“Jurassic World: Fallen Kingdom” Movie Review

Watching this movie as a grown man in a theater full of young boys and girls is roughly equivalent to my inner child fighting my older self for dominant opinion mindset. And trust me, that is a sight I would not like to visualize for my readers. This sci-fi actioner was released worldwide on June 22nd, 2018, almost exactly 3 years after the first Jurassic World. Despite dropping nearly 60% at the box office in its second weekend, the sequel has already accumulated north of $935 million worldwide. After massive success with the first film, Collin Trevorrow decided not to return for the second go-around, and instead developing his doomed vision for Star Wars Episode IX. Juan Antonio Bayona, director of acclaimed movies such as A Monster Calls and The Impossible, stepped into the director’s chair in his place. Interestingly, Bayona was executive producer Steven Spielberg’s first choice for the original film in the new series but declined. Trevorrow and Derek Connolly are still involved as co-writers, though. Set 3 years after the catastrophic events of the first Jurassic World, the world governments have all elected to let the cloned dinosaurs on Isla Nubar die on their own. When a massive volcanic eruption is imminent, Owen Grady and Claire Dearing team up with Benjamin Lockwood, John Hammond’s former partner, to try and save as many species as possible. From there, it becomes a race against time as the dinosaurs reach their second extinction, and it becomes a mystery who’s meeting whose ends. The first Jurassic Park, released back in 1993, is one of my top 10 favorite films of all time. No matter how many times I watch it, nothing will ever be able to wash out the awe, terror, and magic of that Spielberg classic. 25 years later, and it’s kind of hard for me to believe it’s become such a big franchise. The first three attempts at following it up were fun in parts but felt uninspired and unnecessary. When I read that they were trying to approach this sequel as more or a horror movie or thriller, I got a little more excited as that was the foundation of the original film. And while Jurassic World: Fallen Kingdom is arguably the closest in spirit to the first one, there’s still almost no justification to keep this thing going. However, I will grant that there was one particular scene that showed there’s still a bit of power left in the gas tank. I don’t really consider it to be a spoiler, so take it as you will. But when the human characters are leaving Isla Nubar, there’s a lone Brachiosaurus standing on the pier watching them. And we watch helplessly as this creature succumbs to the volcanic fumes and lava, hearing its horrible cries of agony and dying loneliness. That moment was unexpectedly dark, haunting, and brilliantly directed, showing a small ounce of human empathy in a series primarily focused on animals long gone. Aside from that though, what’s left are thinly-veiled, underdeveloped threads about the ethics of cloning, animal rights, and the right to die. Chris Pratt and Bryce Dallas Howard return from the first movie, and they’re still mostly charming. Although it feels like phoning it in, they do share some nice chemistry in a few moments. The new characters were an incredibly mixed bag for me. Justice Smith, Daniella Pineda, Rafe Spall, and Ted Levine never evolve out of there archetypes: a thankless nerd, an attractive doctor, a scheming businessman, and a grizzled mercenary, respectively. I’ll give credit to James Cromwell as the old, dying Benjamin Lockwood and newcomer Isabella Sermon as his granddaughter Maisie. Both did their best to contribute something new to the series, even if it didn’t always work out. And don’t get excited about Jeff Goldblum returning as Dr. Ian Malcolm; he only appears in 2 scenes, max. Meanwhile, the technical aspects are perhaps the only thing about this franchise that has consistently evolved or improved. While this film is heavy on using CGI, with somewhere over 2000 VFX shots total, the cinematography by Bayona’s regular collaborator Óscar Faura provides some lowkey backlighting in practical shots. These are directly contrasted by epic, swooping shots when we’re on the island, successfully capturing the scope and scale of the chaos. Combined with Bernat Vilaplana’s frantic but mostly smooth editing, there are a handful of entertaining action or chase scenes. The moment when our characters are running side-by-side with the dinosaurs to the shoreline utilizes both of the aforementioned tools to great effect. It is easily the most thrilling moment and second-best in the whole movie. To his credit, Bayona actually does show some skill behind the camera, ultimately feeling like his own style. Michael Giacchino, one of the most prolific and in-demand composers in Hollywood, returns to write and conduct the musical score for this sequel. Like its predecessor, he inverts many of John Williams’ classic themes from Jurassic Park to some success. Stirring strings and rousing low horns are often undercut by a large vocal chorus, giving a grand feeling to this adventure. And yet, he’s still somehow able to find a bit of the magic from that original by doing his damnedest to inspire awe in the ears. Outside of the soundtrack and fun effects, though, there’s little to no reason to watch this movie. Despite the promise of a new director at the helm, this comes off as a neutered, cold sequel that studios push out of the gate with zero motivation except for profit. There are kernels of good ideas in here; with recent advancements in cloning science, the ethics of bringing back an extinct species feels ripe with potential. But sadly, Jurassic World: Fallen Kingdom serves as a reminder why this series should have died long ago. Just come to terms with why it should have never become a franchise and give J.A. Bayona a project worth spending money to see. The humans in charge of this should have quit while they were ahead, 65 million years ago. Ironically, Universal Pictures has become to this franchise what John Hammond was like with the attraction in Jurassic Park. Quoth Jeff Goldblum in the original movie, “You were so busy thinking about if you could, you didn’t stop to think if you should.”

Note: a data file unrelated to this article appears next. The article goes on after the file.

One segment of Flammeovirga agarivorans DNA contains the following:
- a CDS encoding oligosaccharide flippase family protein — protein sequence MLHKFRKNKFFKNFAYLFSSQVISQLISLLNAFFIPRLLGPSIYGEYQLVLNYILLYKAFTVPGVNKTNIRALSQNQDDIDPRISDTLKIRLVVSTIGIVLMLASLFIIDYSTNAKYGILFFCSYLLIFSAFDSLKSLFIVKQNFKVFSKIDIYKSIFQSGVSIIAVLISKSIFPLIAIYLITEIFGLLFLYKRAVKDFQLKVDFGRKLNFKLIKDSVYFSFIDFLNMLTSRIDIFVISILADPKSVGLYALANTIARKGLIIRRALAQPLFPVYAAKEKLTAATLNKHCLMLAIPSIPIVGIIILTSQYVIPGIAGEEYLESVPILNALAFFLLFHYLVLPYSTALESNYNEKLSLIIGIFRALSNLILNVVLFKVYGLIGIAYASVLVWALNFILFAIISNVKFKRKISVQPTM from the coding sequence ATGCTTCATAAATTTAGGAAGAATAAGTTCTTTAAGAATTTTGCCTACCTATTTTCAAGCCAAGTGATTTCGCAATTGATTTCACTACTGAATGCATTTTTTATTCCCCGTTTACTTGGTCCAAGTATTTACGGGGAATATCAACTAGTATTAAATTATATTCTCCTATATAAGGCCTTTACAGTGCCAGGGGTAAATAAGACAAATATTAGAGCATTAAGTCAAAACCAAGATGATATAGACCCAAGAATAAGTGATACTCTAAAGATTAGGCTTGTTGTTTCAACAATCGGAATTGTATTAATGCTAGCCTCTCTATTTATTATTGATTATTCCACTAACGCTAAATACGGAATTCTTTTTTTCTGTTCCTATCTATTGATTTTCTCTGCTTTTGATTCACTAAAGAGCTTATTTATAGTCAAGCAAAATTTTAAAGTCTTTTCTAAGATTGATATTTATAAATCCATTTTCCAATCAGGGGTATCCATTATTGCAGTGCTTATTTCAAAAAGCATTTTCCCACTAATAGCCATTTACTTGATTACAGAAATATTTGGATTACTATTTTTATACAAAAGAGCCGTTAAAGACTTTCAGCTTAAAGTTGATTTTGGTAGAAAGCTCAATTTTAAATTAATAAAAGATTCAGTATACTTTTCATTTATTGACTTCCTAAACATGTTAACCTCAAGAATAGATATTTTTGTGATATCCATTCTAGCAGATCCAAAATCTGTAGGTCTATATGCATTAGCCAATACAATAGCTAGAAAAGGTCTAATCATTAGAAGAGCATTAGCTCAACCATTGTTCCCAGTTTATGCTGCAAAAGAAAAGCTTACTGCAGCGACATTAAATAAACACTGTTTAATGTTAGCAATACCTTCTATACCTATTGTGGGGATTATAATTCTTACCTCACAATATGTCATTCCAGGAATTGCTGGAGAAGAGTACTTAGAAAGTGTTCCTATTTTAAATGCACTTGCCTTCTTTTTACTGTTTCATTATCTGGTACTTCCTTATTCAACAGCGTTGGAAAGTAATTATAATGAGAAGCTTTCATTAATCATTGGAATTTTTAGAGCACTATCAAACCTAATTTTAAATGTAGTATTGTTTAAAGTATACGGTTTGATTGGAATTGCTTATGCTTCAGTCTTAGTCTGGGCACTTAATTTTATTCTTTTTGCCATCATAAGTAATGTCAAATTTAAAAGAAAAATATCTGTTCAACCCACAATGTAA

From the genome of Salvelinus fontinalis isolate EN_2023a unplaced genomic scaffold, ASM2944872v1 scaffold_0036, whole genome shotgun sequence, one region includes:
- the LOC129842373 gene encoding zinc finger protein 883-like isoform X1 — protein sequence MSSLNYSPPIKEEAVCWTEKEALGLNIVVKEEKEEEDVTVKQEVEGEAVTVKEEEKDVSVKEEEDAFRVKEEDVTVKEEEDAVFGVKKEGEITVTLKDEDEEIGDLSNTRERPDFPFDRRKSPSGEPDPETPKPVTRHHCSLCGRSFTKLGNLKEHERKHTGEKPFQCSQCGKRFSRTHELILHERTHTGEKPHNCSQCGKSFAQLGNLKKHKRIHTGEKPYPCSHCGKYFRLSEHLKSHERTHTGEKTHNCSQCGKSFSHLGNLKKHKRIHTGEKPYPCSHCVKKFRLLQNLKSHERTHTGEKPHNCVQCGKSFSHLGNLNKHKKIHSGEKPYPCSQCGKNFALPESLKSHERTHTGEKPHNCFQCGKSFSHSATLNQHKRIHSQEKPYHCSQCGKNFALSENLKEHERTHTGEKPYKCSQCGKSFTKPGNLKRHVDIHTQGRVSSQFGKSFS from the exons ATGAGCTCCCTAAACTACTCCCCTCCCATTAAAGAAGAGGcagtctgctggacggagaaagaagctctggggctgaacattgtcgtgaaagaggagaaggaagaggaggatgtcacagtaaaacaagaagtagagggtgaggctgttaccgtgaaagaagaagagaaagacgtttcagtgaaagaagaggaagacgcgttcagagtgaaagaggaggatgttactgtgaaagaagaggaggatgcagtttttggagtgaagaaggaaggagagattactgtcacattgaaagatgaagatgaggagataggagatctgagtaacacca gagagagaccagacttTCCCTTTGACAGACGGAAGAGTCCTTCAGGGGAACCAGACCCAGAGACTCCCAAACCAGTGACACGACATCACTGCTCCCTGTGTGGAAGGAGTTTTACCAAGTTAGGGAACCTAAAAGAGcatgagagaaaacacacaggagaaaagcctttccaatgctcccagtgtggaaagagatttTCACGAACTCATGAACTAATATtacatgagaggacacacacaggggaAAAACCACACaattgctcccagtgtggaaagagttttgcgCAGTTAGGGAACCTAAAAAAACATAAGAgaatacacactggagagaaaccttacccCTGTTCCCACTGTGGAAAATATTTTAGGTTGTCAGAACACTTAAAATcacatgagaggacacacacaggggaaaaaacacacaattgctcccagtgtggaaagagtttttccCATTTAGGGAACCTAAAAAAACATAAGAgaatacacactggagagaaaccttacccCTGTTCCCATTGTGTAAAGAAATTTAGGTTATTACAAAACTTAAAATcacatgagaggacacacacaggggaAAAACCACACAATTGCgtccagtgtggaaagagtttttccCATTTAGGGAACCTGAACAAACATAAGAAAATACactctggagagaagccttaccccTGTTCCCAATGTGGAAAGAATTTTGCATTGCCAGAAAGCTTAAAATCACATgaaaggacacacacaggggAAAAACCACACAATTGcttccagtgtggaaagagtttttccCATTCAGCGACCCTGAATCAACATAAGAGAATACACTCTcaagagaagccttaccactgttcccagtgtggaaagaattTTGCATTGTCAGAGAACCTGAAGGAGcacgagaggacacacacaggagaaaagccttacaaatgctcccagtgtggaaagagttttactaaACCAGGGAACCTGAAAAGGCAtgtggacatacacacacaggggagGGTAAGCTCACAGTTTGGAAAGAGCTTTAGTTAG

Image result for jurassic world 2 poster